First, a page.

A clear agenda, an ability to listen, and a commitment to putting other people in the spotlight are just some of the attributes practitioners need in order to work effectively in community contexts.
These will be outlined in a new resource that aims to help practitioners, artists and cultural workers better engage with community-based projects.
Commissioned and curated by Jade Lillie as part of her Sidney Myer Creative Fellowship, ‘The Relationship is the Project’ will be both non-academic and practitioner-led, including chapters from thought-leaders across Australia’s arts, cultural and community sectors.
“From ‘CCD’ to ‘CACD’ to old-fashioned ‘community arts’, not having a shared terminology around community engaged practice means we have not had a united message, voice or set of principles for this work,” Lillie says.
Currently, very few resources are available about creative and cultural community practice that that haven’t been developed in an academic or institutional context.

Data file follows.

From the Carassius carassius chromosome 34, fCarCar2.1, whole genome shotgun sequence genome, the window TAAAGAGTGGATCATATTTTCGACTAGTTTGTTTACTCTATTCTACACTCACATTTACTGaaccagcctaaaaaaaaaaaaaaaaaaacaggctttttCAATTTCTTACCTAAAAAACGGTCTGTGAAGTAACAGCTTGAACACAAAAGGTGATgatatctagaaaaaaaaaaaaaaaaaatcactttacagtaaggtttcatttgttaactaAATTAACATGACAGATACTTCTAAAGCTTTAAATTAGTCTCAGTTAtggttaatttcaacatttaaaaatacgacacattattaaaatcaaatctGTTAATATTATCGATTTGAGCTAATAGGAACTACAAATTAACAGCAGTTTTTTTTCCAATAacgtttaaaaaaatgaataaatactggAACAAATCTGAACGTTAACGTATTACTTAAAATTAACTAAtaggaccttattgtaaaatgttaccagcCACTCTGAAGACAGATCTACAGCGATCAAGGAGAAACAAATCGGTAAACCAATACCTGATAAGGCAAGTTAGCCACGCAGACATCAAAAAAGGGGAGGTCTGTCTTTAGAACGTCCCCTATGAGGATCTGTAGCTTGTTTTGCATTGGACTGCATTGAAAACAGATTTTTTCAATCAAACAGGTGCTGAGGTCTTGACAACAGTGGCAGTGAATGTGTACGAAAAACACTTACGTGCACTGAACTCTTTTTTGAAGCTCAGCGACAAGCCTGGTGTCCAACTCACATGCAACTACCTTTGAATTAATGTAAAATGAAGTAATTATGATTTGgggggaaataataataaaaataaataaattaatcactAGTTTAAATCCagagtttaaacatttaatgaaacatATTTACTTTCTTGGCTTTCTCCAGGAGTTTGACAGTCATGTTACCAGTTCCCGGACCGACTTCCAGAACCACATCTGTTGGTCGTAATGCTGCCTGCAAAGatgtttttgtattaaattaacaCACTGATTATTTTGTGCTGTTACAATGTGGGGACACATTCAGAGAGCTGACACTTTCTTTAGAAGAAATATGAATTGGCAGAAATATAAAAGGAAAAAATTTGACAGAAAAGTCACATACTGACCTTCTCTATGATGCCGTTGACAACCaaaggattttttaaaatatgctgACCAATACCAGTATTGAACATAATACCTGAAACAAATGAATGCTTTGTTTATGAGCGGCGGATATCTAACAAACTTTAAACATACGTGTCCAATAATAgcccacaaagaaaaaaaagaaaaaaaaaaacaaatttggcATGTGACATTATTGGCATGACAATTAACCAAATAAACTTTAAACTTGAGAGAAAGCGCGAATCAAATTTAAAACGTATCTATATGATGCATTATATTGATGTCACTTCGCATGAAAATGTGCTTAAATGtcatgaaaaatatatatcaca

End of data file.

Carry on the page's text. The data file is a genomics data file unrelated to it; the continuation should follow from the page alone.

As a result, the trajectory of community arts, community cultural development and community engaged practice is potentially not being captured, by ‘right now’ practitioners in a way that tells the full story of how to develop and define these important arts and cultural experiences.
“The new resource is intended to be a solid starting point for anyone who is wanting to get a range of expertise and perspectives to inform their practice in community engaged contexts. It seems simple to say that the relationship is the project but, in all honesty, it is the thing that gets lost amongst deadlines, egos, lack of experience/expertise, shame, whiteness, time, external expectations and busy lives.”
See the contributors page of this website for a full list of practitioners involved with the publication.
And watch this space for more information about The Relationship is the Project coming soon.